Five years ago more than 40 babies born in Jamaican hospitals became infected with lethal bacteria - half of them died.
The bacteria Klebsiella, like the coronavirus, is spread from person-to-person or via contaminated surfaces. It can be killed by thorough hand-washing with warm soapy water.
The situation caught the attention of technology student Rayvon Stewart based in Jamaica who set about finding a way to curb the spread of harmful germs.
"I made a determined decision that I was going to find a solution to limit the transfer of pathogens to multiple surfaces, thereby saving lives," says Rayvon.
I met Rayvon at the Commonwealth Health Ministers Meeting (CHMM) in Geneva last year. He was among the finalists shortlisted for last year’s Commonwealth Health Innovation Awards. He took part in an exhibition on the theme ‘Universal Health Coverage: Reaching the unreached, ensuring that no-one is left behind’ which highlighted how young people are tackling age-old challenges with modern technology and disruptive thinking.
The event underlined Commonwealth commitment to empowering young people as outlined in our charter and also contribute to achieving the Sustainable Development Goals.
I spoke to five extraordinary innovators who made it as finalists of the Commonwealth Health Innovation awards which recognise outstanding young people whose groundbreaking projects have made a real impact in helping their countries achieve Sustainable Development Goal 3, which is to ‘ensure healthy lives and promote well-being for all at all ages’. William Wasswa was working on a digital pathology platform for automated diagnosis and classification of cervical cancer from pap-smear images. Then there was Midia Hassan using 3D printing technology to provide prosthetics to amputees living in refugee camps and poverty zones.
Then there is Nitash Jangir who was also one of 15 finalists at our SDG innovation award- Nitash invented a neonatal breathing support device for low resource settings, with multiple powering options, which maintains respiration and oxygenation in premature neonates with Respiratory Distress Syndrome by providing constant airflow and pressure to keep the lungs open during transport to a tertiary care setting.
I was struck by the ability of young minds to find solutions to real problems in their communities, and their persistence in finding support to scale-up their projects.
In Rayvon’s case, he focused on the most common places where bacteria and viruses could easily be left by one person and picked up directly by another. He came up with what he calls ‘Xermosol’- a simple-to-install device that automatically disinfects door knobs and handles after each use.
The innovation uses ultraviolet light to target and specifically kill harmful microorganisms, while being harmless to human beings.
The potential impact of Rayvon’s invention could now be even more important than when he first conceived it, as the world battles the frightening COVID-19 pandemic, which has infected more than 200,000 people worldwide and killed 5000 in a matter of a few short months.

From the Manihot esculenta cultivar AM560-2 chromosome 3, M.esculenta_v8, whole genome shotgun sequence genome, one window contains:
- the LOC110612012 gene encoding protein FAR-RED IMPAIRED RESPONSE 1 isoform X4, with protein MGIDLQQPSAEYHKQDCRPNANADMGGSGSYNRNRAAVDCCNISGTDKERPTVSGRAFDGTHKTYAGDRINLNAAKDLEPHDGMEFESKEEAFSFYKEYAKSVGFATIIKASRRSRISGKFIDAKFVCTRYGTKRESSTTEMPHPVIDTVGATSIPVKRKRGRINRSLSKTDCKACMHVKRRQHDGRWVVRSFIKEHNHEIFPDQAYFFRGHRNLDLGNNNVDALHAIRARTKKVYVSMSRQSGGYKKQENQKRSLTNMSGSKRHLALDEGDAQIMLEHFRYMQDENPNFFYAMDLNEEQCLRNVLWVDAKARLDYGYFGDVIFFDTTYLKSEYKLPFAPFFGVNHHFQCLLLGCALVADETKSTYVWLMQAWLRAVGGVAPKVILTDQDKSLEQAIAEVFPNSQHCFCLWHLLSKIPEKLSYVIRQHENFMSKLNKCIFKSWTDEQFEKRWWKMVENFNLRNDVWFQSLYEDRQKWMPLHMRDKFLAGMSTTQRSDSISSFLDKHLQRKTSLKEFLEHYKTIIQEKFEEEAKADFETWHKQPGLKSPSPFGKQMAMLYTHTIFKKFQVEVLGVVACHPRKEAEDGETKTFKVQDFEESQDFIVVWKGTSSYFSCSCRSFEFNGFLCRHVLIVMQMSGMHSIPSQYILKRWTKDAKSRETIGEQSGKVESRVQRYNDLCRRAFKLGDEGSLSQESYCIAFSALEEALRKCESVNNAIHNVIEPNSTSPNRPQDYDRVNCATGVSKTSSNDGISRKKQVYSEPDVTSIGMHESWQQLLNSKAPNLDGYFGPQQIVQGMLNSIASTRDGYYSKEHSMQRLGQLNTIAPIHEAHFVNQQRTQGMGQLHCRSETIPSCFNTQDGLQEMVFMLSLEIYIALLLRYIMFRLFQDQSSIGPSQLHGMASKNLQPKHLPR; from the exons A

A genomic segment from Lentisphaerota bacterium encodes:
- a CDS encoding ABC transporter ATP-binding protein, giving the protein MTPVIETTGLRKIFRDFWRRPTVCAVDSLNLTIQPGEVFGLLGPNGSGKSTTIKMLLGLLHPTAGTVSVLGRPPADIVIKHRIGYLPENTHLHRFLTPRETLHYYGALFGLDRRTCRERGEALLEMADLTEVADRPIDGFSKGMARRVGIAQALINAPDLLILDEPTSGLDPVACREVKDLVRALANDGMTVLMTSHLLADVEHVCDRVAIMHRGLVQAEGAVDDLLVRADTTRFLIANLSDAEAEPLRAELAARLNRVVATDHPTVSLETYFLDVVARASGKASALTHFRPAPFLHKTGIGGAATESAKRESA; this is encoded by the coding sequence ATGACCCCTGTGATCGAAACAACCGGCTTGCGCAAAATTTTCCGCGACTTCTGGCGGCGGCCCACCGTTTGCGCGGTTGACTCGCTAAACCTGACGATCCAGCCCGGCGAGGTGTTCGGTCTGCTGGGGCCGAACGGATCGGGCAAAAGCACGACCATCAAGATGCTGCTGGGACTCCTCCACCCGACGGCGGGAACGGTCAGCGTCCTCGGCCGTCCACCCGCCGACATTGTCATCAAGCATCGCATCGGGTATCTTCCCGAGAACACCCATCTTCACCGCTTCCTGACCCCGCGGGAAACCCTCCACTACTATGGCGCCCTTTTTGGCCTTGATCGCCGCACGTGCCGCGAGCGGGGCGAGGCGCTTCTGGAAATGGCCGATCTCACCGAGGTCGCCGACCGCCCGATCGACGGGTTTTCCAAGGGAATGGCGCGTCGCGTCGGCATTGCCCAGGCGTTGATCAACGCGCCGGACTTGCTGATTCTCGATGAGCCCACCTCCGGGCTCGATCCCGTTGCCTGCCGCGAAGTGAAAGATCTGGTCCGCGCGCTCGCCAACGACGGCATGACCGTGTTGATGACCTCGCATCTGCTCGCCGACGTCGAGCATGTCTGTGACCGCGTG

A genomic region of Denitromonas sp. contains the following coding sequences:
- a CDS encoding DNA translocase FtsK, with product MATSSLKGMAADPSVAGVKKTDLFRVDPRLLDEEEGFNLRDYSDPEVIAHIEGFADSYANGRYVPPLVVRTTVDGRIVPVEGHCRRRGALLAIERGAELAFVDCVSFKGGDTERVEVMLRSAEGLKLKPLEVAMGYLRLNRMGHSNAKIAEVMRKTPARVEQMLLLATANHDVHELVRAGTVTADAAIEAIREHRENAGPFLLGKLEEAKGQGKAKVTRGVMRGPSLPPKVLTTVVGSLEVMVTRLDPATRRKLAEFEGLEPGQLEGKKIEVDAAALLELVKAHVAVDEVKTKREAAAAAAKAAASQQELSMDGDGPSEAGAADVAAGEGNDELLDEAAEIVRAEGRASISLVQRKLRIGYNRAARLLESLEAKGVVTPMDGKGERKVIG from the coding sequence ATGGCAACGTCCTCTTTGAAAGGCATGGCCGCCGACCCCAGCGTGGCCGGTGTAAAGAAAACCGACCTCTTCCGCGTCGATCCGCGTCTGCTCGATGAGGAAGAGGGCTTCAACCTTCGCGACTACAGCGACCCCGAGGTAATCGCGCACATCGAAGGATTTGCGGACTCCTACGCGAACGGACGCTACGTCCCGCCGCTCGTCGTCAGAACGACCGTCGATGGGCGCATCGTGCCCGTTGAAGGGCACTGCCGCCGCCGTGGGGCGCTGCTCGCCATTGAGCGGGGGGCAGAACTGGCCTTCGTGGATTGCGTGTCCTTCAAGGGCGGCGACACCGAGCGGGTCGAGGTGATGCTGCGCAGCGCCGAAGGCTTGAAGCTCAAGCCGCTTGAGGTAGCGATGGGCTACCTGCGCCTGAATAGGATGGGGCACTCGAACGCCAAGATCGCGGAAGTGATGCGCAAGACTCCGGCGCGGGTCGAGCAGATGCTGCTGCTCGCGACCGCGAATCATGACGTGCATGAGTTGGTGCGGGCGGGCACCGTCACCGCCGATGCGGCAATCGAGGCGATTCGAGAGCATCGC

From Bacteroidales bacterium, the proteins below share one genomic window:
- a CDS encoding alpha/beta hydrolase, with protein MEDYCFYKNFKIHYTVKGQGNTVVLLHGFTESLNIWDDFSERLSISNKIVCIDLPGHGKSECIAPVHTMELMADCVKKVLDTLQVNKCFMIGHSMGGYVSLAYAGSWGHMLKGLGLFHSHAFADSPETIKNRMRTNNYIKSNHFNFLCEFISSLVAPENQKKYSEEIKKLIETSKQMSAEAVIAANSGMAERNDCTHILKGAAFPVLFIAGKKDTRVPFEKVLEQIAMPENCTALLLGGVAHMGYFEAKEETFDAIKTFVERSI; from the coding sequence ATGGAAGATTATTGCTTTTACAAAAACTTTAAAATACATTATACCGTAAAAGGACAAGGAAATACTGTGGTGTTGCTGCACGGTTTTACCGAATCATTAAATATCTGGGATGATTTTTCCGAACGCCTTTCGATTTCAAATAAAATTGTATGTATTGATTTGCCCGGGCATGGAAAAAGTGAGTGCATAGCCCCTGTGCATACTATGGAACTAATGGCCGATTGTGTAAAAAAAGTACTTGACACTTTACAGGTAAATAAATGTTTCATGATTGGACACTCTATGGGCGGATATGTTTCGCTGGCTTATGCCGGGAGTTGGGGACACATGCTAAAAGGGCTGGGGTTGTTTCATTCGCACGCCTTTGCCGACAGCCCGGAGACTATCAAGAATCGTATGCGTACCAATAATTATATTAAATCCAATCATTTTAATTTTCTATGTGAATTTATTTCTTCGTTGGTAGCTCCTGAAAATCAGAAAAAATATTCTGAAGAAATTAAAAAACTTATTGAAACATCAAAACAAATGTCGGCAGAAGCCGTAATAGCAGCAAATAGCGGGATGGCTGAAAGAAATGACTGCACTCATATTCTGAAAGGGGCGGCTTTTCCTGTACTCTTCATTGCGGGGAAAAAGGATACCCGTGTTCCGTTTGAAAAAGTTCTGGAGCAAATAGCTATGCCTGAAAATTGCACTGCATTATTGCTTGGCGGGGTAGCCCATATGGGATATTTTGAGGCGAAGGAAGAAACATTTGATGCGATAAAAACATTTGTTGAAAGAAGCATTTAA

The coronavirus lives up to two to three days on stainless steel and metal, and several hours on fabric depending on factors such as temperature and humidity.
Field and laboratory testing has validated Xermosol’s efficiency in killing more than 99.9% of deadly pathogens. In addition to health facilities, Rayvon hopes it could help reduce transmission of germs in other public spaces such as schools and businesses.
Tests carried out in conjunction with University of Technology, Jamaica and University of the West Indies show that Xermosol destroys organisms such as MRSA and E-coli and destroys viral cells such as influenza virus H1N1.
This is a huge step in the fight against microorganisms and offers new ways of thinking around combatting viral cells such as Coronavirus.
Rayvon says the recognition he received from the Commonwealth Health Innovation Awards was a key moment in Xermosol’s progress, generating immense interest in the project.
But now the production of Xermosol faces a number of considerable challenges - from development funding to finding a manufacturer to mass produce.
Financing options are mostly focused on large-scale innovation, but the Commonwealth is exploring and proposing that all 54 member-countries go into partnership with the Global Innovation Fund to help young innovators like Rayvon.
Over the past two years, the Commonwealth Youth Health Network has worked closely with the Commonwealth Secretariat and member states to leverage the unique capabilities of young people and drive forward progress toward SDG3 (which includes a bold commitment to end the epidemics of AIDS, tuberculosis, malaria and other communicable diseases) and health-related development goals.
Citizens aged under 30 comprise 60 per cent of the Commonwealth’s population - a proportion that is 10 per cent higher than the global average. In the course of my interaction in and with our member countries I am continually impressed by the drive of these 1.4 billion young people and the extent to which they are developing technology and using it in inventive and innovative ways to tackle challenges in their communities. They have the ideas, energy and talent to make a huge difference in their communities – and they are doing so.